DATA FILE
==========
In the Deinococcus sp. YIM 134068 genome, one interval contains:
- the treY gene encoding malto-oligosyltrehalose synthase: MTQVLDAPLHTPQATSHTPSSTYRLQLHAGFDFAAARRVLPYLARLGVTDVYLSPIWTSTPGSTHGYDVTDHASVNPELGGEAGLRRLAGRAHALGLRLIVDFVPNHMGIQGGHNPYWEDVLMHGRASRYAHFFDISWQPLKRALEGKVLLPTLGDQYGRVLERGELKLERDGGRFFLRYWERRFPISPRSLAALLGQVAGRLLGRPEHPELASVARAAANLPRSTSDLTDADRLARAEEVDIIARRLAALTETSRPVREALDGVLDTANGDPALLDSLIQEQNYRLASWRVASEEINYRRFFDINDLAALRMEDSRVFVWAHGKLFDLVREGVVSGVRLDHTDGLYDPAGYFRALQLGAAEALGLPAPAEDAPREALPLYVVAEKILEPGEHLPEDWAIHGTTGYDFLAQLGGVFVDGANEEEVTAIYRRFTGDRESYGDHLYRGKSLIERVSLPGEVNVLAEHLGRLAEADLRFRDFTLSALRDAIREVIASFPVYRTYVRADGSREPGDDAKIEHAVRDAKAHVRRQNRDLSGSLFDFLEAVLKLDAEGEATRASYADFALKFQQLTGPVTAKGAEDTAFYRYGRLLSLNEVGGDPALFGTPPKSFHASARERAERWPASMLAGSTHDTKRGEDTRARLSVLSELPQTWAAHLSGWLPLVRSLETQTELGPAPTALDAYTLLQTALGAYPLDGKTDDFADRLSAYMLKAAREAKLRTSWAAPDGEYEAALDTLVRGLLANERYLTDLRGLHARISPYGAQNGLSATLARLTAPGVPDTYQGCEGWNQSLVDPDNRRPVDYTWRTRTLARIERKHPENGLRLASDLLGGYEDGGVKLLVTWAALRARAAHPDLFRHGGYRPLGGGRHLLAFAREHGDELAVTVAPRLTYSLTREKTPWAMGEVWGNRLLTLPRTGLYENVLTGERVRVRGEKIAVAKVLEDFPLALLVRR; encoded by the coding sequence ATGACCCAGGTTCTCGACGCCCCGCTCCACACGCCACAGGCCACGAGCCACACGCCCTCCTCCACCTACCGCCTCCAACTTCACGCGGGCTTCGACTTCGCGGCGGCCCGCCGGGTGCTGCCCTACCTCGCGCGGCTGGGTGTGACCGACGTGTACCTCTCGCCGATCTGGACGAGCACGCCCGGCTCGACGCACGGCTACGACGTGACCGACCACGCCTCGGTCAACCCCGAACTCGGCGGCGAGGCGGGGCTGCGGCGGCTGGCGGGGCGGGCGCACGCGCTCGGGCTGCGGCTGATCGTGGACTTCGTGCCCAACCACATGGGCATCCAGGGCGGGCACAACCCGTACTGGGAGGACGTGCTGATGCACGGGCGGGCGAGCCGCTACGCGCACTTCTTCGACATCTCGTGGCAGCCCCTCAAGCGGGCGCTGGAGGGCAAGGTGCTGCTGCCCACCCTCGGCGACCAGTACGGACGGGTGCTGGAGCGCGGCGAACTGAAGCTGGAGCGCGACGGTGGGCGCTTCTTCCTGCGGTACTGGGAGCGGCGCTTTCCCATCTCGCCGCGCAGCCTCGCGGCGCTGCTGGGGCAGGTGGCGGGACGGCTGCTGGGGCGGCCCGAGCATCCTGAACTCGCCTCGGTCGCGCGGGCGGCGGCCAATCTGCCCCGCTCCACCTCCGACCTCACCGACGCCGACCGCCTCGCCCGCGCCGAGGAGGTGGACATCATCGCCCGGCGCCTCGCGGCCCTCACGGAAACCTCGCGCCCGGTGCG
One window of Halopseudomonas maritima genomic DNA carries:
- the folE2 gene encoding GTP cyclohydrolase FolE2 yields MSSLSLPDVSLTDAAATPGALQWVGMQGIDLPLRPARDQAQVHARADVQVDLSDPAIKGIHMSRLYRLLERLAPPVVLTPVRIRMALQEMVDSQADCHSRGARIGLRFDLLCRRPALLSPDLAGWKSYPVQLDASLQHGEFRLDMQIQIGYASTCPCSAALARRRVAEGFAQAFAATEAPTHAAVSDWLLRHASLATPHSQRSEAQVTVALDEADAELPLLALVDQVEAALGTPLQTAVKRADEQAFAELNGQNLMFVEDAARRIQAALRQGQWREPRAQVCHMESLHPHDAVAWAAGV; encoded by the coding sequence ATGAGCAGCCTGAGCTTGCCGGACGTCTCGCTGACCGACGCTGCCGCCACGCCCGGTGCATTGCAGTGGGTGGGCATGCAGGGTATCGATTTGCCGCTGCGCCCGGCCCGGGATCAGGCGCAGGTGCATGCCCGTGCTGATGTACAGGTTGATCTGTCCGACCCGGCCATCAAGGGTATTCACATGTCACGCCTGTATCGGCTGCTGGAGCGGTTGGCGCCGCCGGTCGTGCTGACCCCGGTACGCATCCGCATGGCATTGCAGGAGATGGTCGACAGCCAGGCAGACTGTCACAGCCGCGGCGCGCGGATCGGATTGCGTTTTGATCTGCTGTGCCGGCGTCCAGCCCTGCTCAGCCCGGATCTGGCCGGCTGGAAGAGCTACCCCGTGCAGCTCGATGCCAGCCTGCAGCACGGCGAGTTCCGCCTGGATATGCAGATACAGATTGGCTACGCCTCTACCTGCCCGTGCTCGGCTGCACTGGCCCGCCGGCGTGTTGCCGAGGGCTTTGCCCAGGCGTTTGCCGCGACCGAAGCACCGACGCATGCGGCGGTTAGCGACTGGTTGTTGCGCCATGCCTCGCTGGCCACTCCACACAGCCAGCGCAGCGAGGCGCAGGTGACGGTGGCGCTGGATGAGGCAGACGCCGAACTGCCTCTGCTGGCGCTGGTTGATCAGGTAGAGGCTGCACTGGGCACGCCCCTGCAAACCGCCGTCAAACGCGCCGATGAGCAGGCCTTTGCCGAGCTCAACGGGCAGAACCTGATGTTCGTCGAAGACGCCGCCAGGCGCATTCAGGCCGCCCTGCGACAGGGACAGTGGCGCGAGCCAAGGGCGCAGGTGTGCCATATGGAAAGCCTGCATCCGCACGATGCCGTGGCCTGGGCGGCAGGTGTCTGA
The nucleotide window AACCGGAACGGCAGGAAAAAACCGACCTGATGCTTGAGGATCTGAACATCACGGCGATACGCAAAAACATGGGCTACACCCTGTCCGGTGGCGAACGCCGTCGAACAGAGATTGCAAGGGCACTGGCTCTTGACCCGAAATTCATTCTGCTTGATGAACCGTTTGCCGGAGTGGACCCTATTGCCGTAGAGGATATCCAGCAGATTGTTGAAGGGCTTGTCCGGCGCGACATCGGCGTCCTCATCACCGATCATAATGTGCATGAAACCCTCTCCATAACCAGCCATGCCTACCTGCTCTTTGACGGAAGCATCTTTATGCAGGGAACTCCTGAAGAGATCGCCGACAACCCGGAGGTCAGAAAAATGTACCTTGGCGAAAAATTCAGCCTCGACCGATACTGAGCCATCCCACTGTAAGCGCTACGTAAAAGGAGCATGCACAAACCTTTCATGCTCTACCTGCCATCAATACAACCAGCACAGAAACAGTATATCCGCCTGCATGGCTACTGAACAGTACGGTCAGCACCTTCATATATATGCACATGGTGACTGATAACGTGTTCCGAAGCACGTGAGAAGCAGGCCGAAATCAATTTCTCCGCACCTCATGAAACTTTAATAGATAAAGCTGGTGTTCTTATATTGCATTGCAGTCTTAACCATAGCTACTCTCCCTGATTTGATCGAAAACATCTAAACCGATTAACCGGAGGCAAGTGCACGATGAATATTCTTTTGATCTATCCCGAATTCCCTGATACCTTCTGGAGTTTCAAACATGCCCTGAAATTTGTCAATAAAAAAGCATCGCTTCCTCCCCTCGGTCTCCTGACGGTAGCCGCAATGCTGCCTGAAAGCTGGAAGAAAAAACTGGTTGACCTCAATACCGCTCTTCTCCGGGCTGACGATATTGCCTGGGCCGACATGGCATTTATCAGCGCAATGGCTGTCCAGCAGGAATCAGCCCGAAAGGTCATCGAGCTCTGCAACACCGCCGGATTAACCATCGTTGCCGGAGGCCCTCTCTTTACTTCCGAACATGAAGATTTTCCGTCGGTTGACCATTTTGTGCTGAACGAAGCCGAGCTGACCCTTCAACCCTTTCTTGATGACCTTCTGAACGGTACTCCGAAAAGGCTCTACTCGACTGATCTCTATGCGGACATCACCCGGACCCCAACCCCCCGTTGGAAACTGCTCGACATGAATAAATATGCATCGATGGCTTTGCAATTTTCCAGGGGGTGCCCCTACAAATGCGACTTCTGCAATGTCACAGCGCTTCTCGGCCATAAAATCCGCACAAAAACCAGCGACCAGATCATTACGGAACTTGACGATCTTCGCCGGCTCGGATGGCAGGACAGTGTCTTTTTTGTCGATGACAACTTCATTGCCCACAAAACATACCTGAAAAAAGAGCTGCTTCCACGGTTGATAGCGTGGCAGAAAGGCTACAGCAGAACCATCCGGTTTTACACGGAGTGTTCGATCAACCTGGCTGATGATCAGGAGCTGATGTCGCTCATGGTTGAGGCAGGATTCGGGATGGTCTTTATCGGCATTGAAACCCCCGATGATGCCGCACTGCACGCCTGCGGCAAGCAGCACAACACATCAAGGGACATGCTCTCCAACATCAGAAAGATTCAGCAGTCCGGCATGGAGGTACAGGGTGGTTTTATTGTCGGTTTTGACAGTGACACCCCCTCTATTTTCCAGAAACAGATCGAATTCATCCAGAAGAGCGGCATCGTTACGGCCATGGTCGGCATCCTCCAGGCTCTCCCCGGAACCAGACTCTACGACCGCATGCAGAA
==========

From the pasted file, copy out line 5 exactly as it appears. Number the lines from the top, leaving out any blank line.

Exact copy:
The nucleotide window AACCGGAACGGCAGGAAAAAACCGACCTGATGCTTGAGGATCTGAACATCACGGCGATACGCAAAAACATGGGCTACACCCTGTCCGGTGGCGAACGCCGTCGAACAGAGATTGCAAGGGCACTGGCTCTTGACCCGAAATTCATTCTGCTTGATGAACCGTTTGCCGGAGTGGACCCTATTGCCGTAGAGGATATCCAGCAGATTGTTGAAGGGCTTGTCCGGCGCGACATCGGCGTCCTCATCACCGATCATAATGTGCATGAAACCCTCTCCATAACCAGCCATGCCTACCTGCTCTTTGACGGAAGCATCTTTATGCAGGGAACTCCTGAAGAGATCGCCGACAACCCGGAGGTCAGAAAAATGTACCTTGGCGAAAAATTCAGCCTCGACCGATACTGAGCCATCCCACTGTAAGCGCTACGTAAAAGGAGCATGCACAAACCTTTCATGCTCTACCTGCCATCAATACAACCAGCACAGAAACAGTATATCCGCCTGCATGGCTACTGAACAGTACGGTCAGCACCTTCATATATATGCACATGGTGACTGATAACGTGTTCCGAAGCACGTGAGAAGCAGGCCGAAATCAATTTCTCCGCACCTCATGAAACTTTAATAGATAAAGCTGGTGTTCTTATATTGCATTGCAGTCTTAACCATAGCTACTCTCCCTGATTTGATCGAAAACATCTAAACCGATTAACCGGAGGCAAGTGCACGATGAATATTCTTTTGATCTATCCCGAATTCCCTGATACCTTCTGGAGTTTCAAACATGCCCTGAAATTTGTCAATAAAAAAGCATCGCTTCCTCCCCTCGGTCTCCTGACGGTAGCCGCAATGCTGCCTGAAAGCTGGAAGAAAAAACTGGTTGACCTCAATACCGCTCTTCTCCGGGCTGACGATATTGCCTGGGCCGACATGGCATTTATCAGCGCAATGGCTGTCCAGCAGGAATCAGCCCGAAAGGTCATCGAGCTCTGCAACACCGCCGGATTAACCATCGTTGCCGGAGGCCCTCTCTTTACTTCCGAACATGAAGATTTTCCGTCGGTTGACCATTTTGTGCTGAACGAAGCCGAGCTGACCCTTCAACCCTTTCTTGATGACCTTCTGAACGGTACTCCGAAAAGGCTCTACTCGACTGATCTCTATGCGGACATCACCCGGACCCCAACCCCCCGTTGGAAACTGCTCGACATGAATAAATATGCATCGATGGCTTTGCAATTTTCCAGGGGGTGCCCCTACAAATGCGACTTCTGCAATGTCACAGCGCTTCTCGGCCATAAAATCCGCACAAAAACCAGCGACCAGATCATTACGGAACTTGACGATCTTCGCCGGCTCGGATGGCAGGACAGTGTCTTTTTTGTCGATGACAACTTCATTGCCCACAAAACATACCTGAAAAAAGAGCTGCTTCCACGGTTGATAGCGTGGCAGAAAGGCTACAGCAGAACCATCCGGTTTTACACGGAGTGTTCGATCAACCTGGCTGATGATCAGGAGCTGATGTCGCTCATGGTTGAGGCAGGATTCGGGATGGTCTTTATCGGCATTGAAACCCCCGATGATGCCGCACTGCACGCCTGCGGCAAGCAGCACAACACATCAAGGGACATGCTCTCCAACATCAGAAAGATTCAGCAGTCCGGCATGGAGGTACAGGGTGGTTTTATTGTCGGTTTTGACAGTGACACCCCCTCTATTTTCCAGAAACAGATCGAATTCATCCAGAAGAGCGGCATCGTTACGGCCATGGTCGGCATCCTCCAGGCTCTCCCCGGAACCAGACTCTACGACCGCATGCAGAA